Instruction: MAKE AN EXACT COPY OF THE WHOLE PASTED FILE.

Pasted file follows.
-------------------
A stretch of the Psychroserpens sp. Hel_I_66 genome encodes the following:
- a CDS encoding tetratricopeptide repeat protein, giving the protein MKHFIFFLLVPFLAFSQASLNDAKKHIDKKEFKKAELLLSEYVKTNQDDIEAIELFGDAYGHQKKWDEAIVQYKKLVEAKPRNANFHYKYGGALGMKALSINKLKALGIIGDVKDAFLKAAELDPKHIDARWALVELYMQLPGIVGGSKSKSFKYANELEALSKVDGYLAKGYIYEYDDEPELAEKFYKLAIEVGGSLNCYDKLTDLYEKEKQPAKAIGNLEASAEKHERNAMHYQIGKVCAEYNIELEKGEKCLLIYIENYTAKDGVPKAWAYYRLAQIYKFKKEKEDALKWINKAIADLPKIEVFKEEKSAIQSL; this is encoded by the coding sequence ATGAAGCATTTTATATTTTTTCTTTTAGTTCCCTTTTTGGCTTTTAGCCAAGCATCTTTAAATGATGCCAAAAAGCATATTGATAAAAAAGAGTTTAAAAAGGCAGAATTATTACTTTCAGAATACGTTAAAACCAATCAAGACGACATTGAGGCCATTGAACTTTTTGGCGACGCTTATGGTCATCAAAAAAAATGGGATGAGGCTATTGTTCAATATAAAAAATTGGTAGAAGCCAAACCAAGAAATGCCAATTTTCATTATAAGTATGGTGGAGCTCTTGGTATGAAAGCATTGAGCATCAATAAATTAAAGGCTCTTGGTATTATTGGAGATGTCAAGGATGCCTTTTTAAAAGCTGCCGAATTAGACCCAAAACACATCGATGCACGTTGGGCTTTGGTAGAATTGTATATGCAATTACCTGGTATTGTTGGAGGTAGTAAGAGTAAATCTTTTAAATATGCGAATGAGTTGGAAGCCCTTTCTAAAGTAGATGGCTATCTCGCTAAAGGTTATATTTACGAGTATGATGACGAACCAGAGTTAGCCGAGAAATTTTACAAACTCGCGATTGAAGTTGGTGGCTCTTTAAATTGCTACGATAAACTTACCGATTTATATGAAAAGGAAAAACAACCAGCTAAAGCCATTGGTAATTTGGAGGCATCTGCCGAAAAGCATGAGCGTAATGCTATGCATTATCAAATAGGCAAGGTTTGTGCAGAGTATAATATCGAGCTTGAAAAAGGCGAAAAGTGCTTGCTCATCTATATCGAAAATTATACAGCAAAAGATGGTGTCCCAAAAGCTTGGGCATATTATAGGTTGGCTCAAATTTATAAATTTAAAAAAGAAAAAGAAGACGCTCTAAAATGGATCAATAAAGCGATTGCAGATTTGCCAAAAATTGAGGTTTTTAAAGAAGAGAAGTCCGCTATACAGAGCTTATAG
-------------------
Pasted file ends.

A stretch of the Psychroserpens sp. Hel_I_66 genome encodes the following:
- a CDS encoding tetratricopeptide repeat protein, giving the protein MKHFIFFLLVPFLAFSQASLNDAKKHIDKKEFKKAELLLSEYVKTNQDDIEAIELFGDAYGHQKKWDEAIVQYKKLVEAKPRNANFHYKYGGALGMKALSINKLKALGIIGDVKDAFLKAAELDPKHIDARWALVELYMQLPGIVGGSKSKSFKYANELEALSKVDGYLAKGYIYEYDDEPELAEKFYKLAIEVGGSLNCYDKLTDLYEKEKQPAKAIGNLEASAEKHERNAMHYQIGKVCAEYNIELEKGEKCLLIYIENYTAKDGVPKAWAYYRLAQIYKFKKEKEDALKWINKAIADLPKIEVFKEEKSAIQSL; this is encoded by the coding sequence ATGAAGCATTTTATATTTTTTCTTTTAGTTCCCTTTTTGGCTTTTAGCCAAGCATCTTTAAATGATGCCAAAAAGCATATTGATAAAAAAGAGTTTAAAAAGGCAGAATTATTACTTTCAGAATACGTTAAAACCAATCAAGACGACATTGAGGCCATTGAACTTTTTGGCGACGCTTATGGTCATCAAAAAAAATGGGATGAGGCTATTGTTCAATATAAAAAATTGGTAGAAGCCAAACCAAGAAATGCCAATTTTCATTATAAGTATGGTGGAGCTCTTGGTATGAAAGCATTGAGCATCAATAAATTAAAGGCTCTTGGTATTATTGGAGATGTCAAGGATGCCTTTTTAAAAGCTGCCGAATTAGACCCAAAACACATCGATGCACGTTGGGCTTTGGTAGAATTGTATATGCAATTACCTGGTATTGTTGGAGGTAGTAAGAGTAAATCTTTTAAATATGCGAATGAGTTGGAAGCCCTTTCTAAAGTAGATGGCTATCTCGCTAAAGGTTATATTTACGAGTATGATGACGAACCAGAGTTAGCCGAGAAATTTTACAAACTCGCGATTGAAGTTGGTGGCTCTTTAAATTGCTACGATAAACTTACCGATTTATATGAAAAGGAAAAACAACCAGCTAAAGCCATTGGTAATTTGGAGGCATCTGCCGAAAAGCATGAGCGTAATGCTATGCATTATCAAATAGGCAAGGTTTGTGCAGAGTATAATATCGAGCTTGAAAAAGGCGAAAAGTGCTTGCTCATCTATATCGAAAATTATACAGCAAAAGATGGTGTCCCAAAAGCTTGGGCATATTATAGGTTGGCTCAAATTTATAAATTTAAAAAAGAAAAAGAAGACGCTCTAAAATGGATCAATAAAGCGATTGCAGATTTGCCAAAAATTGAGGTTTTTAAAGAAGAGAAGTCCGCTATACAGAGCTTATAG